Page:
High-temperature superconductor (HTS) machine is a promising candidate for the electrical aircraft propulsion due to its great advantage in high power density. However, the HTS machine always suffers the problem of low thermal stability during quench. In this article, we apply a no-insulation (NI) coil technique on the rotor windings of HTS machines to enhance the stability and safety of the electrical aircraft. The NI HTS rotor windings experience ripple magnetic fields, which leads to induced eddy currents through turn-to-turn contacts. This induced current and accompanying losses will considerably affect the practicality of this technique. To study this issue, an equivalent circuit network model is developed, and it is validated by experiments. Then, analysis using this model shows that most of induced current flows in the outermost turns of the NI HTS coil because of skin effect, and lower turn-to-turn resistivity leads to higher transport current induced and more significant accumulation of turn-to-turn loss. A grading turn-to-turn resistivity is proposed to reduce the transport current induced and ac loss accumulation and meanwhile keep the high thermal stability of the NI HTS coil. Optimization of turn-to-turn resistivity is required when the NI HTS coil is applied in the machines' environments.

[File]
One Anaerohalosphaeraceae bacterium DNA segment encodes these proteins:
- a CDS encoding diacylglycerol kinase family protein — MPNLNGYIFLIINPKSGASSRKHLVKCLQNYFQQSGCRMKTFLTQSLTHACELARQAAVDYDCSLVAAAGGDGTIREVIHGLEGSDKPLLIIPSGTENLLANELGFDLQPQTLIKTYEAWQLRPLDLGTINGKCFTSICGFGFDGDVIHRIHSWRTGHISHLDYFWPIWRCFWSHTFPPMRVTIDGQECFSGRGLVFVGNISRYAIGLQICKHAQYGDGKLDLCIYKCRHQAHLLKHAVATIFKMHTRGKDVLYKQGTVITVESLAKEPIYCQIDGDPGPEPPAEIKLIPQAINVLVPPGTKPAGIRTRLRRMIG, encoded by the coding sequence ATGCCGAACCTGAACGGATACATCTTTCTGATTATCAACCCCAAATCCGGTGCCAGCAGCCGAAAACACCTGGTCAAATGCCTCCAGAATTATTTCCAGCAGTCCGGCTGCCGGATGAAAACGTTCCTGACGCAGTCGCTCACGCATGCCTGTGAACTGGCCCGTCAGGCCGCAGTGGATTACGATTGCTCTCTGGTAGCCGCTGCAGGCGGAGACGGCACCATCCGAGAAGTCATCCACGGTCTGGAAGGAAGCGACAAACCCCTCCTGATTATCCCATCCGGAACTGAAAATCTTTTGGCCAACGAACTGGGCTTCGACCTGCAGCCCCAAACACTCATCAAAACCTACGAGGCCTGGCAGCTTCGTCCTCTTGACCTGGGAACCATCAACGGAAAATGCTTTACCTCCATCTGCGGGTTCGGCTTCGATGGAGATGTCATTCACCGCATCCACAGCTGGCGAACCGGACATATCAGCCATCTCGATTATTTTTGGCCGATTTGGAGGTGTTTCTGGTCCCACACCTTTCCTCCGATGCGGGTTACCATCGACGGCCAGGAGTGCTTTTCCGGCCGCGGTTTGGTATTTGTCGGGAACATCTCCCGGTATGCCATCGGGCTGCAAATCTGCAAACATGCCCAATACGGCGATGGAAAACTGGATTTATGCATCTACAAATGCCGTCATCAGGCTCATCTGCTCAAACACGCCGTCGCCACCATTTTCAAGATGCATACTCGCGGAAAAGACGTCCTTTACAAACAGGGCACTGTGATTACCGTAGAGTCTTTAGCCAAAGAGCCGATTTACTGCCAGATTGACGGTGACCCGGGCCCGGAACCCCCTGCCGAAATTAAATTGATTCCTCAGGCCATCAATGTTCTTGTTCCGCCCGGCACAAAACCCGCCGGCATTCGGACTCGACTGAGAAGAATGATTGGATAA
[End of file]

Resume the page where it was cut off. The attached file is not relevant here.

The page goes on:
|Number of pages||12|
|Journal||IEEE Transactions on Transportation Electrification|
|Early online date||8 Jun 2020|
|Publication status||Published - Dec 2020|
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- Electrical Aircraft
- superconducting machine
- no-insulation coil
- AC loss
- ripple magnetic fields